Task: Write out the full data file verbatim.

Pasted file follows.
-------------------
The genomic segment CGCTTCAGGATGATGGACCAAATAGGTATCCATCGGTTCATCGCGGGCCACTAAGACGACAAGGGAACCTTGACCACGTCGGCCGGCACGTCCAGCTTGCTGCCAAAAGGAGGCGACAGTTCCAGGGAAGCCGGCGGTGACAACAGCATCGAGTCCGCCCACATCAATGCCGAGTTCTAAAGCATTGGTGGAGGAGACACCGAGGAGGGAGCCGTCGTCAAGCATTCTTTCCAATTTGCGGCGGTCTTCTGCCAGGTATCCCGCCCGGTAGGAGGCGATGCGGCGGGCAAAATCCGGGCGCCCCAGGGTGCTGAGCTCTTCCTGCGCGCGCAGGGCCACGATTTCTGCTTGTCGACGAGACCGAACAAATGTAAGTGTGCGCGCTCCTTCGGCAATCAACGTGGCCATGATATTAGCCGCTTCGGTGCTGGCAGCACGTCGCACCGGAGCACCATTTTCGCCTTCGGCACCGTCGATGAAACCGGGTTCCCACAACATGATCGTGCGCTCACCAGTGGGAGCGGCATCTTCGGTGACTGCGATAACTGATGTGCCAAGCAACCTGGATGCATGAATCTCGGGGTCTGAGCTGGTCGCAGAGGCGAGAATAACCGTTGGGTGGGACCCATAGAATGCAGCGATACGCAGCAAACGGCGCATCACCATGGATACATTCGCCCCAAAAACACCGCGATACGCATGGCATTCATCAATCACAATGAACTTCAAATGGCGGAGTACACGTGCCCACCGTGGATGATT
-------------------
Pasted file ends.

The genomic segment CGCTTCAGGATGATGGACCAAATAGGTATCCATCGGTTCATCGCGGGCCACTAAGACGACAAGGGAACCTTGACCACGTCGGCCGGCACGTCCAGCTTGCTGCCAAAAGGAGGCGACAGTTCCAGGGAAGCCGGCGGTGACAACAGCATCGAGTCCGCCCACATCAATGCCGAGTTCTAAAGCATTGGTGGAGGAGACACCGAGGAGGGAGCCGTCGTCAAGCATTCTTTCCAATTTGCGGCGGTCTTCTGCCAGGTATCCCGCCCGGTAGGAGGCGATGCGGCGGGCAAAATCCGGGCGCCCCAGGGTGCTGAGCTCTTCCTGCGCGCGCAGGGCCACGATTTCTGCTTGTCGACGAGACCGAACAAATGTAAGTGTGCGCGCTCCTTCGGCAATCAACGTGGCCATGATATTAGCCGCTTCGGTGCTGGCAGCACGTCGCACCGGAGCACCATTTTCGCCTTCGGCACCGTCGATGAAACCGGGTTCCCACAACATGATCGTGCGCTCACCAGTGGGAGCGGCATCTTCGGTGACTGCGATAACTGATGTGCCAAGCAACCTGGATGCATGAATCTCGGGGTCTGAGCTGGTCGCAGAGGCGAGAATAACCGTTGGGTGGGACCCATAGAATGCAGCGATACGCAGCAAACGGCGCATCACCATGGATACATTCGCCCCAAAAACACCGCGATACGCATGGCATTCATCAATCACAATGAACTTCAAATGGCGGAGTACACGTGCCCACCGTGGATGATT